KATHMANDU, February 22, 2010 – The World Bank Vice President for South Asia, Ms. Isabel Guerrero, concluded a weeklong visit to Nepal today. During her stay, she met with senior Government of Nepal officials, including Prime Minister Mr. Madhav Kumar Nepal, Finance Minister Mr. Surendra Pandey, and Energy Minister Dr. Prakash Sharan Mahat; political party leaders; the Vice Chairman of the National Planning Commission; the Chief Secretary and Secretaries of the Government of Nepal; and representatives of the private sector, civil society, development partners, and the media. During her stay, Ms. Guerrero also attended a meeting of the World Bank’s Regional Management Team for South Asia.
Ms. Guerrero and members of her team also visited several development projects in western Nepal. She met with community partners and project beneficiaries of the World Bank financed Poverty Alleviation Fund and Social Safety Nets Project in Dolpa district as well as a micro-hydro scheme and a community managed school in Baglung district.
Talking to journalists prior to her departure today, Ms. Guerrero said she was impressed by what she saw in the field. “It was remarkable to see how these programs are getting resources to the poorest and most excluded groups. They demonstrate that when the community decides what it wants, even just modest amounts of resources can help many poor families get on a sustainable path out of poverty,” she said.
Asked about her meetings with senior officials of the Government of Nepal, Ms. Guerrero said “My meetings were excellent opportunities to learn more about the development priorities of the Government of Nepal. I reiterated that the World Bank Group stands by Nepal as it goes through historic transformations and seals the peace. I encouraged the Prime Minister and other senior government officials to see us as partners in tackling development needs that touch the lives of ordinary Nepalis.”
In some districts where the Poverty Alleviation Fund (PAF) operates household incomes have grown by as much as 18 percent. These households now have more to spare for the health and education needs of their children. World Bank studies have shown that Household Expenditure on Child Education has grown by 54 percent. Under-Five Child Mortality has decreased by 58 percent. Nearly 16,000 households now have road access for the first time, and water supply, bridges, and sanitation have been provided for more than 32,000 households.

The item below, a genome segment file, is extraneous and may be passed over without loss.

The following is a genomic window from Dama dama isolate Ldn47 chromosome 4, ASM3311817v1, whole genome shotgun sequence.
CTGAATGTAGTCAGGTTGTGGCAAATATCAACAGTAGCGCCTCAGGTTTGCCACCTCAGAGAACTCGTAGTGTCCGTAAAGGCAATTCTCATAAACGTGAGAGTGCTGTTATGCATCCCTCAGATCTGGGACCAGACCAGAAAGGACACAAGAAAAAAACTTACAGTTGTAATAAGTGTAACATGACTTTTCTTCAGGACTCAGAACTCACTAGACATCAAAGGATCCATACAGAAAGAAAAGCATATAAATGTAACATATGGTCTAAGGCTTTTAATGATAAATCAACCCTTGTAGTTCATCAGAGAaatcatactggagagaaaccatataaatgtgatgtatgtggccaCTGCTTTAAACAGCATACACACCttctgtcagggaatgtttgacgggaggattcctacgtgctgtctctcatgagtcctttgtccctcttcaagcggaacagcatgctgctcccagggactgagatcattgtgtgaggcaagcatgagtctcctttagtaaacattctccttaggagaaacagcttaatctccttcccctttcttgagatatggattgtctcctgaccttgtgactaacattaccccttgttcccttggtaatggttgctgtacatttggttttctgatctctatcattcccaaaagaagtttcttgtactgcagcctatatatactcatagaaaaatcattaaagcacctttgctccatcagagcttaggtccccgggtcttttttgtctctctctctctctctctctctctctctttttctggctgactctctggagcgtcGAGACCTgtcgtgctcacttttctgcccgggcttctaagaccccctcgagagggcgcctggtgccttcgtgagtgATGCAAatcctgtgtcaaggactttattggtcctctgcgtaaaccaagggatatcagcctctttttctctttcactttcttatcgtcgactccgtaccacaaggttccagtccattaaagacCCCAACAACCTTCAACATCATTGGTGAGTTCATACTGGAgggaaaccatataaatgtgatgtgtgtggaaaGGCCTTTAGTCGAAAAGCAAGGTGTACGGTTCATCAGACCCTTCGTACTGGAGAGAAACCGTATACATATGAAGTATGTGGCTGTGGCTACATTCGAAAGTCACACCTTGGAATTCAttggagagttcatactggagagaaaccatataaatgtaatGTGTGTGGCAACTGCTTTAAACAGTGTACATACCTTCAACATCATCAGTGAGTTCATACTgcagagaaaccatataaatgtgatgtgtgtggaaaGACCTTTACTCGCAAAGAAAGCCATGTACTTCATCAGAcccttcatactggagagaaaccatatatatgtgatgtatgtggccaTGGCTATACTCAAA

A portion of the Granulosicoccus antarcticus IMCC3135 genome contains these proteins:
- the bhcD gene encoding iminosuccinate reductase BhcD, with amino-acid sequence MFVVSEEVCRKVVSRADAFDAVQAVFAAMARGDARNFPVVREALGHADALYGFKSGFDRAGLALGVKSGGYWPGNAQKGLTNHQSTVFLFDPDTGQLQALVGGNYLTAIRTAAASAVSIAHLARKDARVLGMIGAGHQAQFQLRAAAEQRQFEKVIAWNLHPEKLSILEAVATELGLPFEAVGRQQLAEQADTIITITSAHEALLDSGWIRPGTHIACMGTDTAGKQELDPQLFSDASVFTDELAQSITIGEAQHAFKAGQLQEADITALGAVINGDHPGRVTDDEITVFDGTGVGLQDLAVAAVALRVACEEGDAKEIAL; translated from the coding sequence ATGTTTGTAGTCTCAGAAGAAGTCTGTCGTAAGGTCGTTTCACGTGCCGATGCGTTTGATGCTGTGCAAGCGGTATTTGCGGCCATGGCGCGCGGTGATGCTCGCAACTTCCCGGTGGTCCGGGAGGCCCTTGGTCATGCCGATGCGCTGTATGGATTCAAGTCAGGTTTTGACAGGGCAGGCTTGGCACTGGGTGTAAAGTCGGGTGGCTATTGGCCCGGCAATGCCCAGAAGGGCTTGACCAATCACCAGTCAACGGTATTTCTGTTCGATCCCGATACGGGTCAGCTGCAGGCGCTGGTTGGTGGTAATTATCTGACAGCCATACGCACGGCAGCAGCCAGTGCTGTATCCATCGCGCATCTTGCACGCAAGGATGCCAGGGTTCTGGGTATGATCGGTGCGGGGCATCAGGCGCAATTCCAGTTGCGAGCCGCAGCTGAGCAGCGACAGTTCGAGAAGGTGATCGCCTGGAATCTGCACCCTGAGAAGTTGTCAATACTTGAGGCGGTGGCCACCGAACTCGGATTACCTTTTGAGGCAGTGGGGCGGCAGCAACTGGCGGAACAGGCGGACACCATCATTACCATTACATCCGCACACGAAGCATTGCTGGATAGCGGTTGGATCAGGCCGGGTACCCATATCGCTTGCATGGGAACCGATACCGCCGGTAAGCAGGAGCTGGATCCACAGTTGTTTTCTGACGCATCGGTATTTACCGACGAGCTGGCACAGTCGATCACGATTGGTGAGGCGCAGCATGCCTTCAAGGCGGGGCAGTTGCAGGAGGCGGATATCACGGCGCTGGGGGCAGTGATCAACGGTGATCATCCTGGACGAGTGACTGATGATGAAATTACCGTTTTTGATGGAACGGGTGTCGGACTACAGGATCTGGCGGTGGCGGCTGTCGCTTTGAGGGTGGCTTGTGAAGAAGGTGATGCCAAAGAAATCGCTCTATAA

The PAF currently works with over 12,000 community organizations in 59 of Nepal’s 75 districts. Under the ongoing second phase of the project, it will support activities in all 75 districts and around one million households will benefit by 2011.
The Social Safety Net Project was in initiated in 2008 to rapidly address the growing crisis in 29 food-insecure districts. In particular, the project has supported a partnership between the Government of Nepal and the World Food Program to bring urgent help to food-insecure areas by providing food and cash in exchange for work.
Communities have reported multiple benefits, including restored short-term food security, local employment opportunities, and increased income mainly through vegetable production, rural road construction and the restoration of community assets such as trails, foot bridges and tap-stands.
The School Sector Reform Program builds on Nepal’s leadership in the areas of community management of schools; leveraging community resources to augment public expenditures for education; improving accountability among teachers; enhancing transparency in government grants to schools; and ensuring that certified teachers and quality textbooks reach schools when and where they are needed. As part of the Government of Nepal’s Education for All goals, the World Bank currently finances a slice of public expenditures at all levels of the in the school system and supports Nepal’s plans to upgrade the basic and secondary education cycles.
In the Energy Sector, the World Bank supports Nepal through a four-pronged approach designed to: (i) urgently relieve the energy shortages through critical investments in the maintenance and rehabilitation of existing plants; (ii) expand community managed micro-hydro schemes in isolated rural areas. About 25,000 households are currently served by schemes that the World Bank has financed. An additional 36,000 households will benefit by 2012; (iii) support medium scale hydropower and transmission schemes such as Kabeli-A and transmission interconnection with India for urgent electricity imports during the load-shedding season and subsequent electricity trade; and (iv) help Nepal set the stage for larger hydropower projects which can both be transformative for the country’s economic growth and for meeting the aspirations of all Nepali people.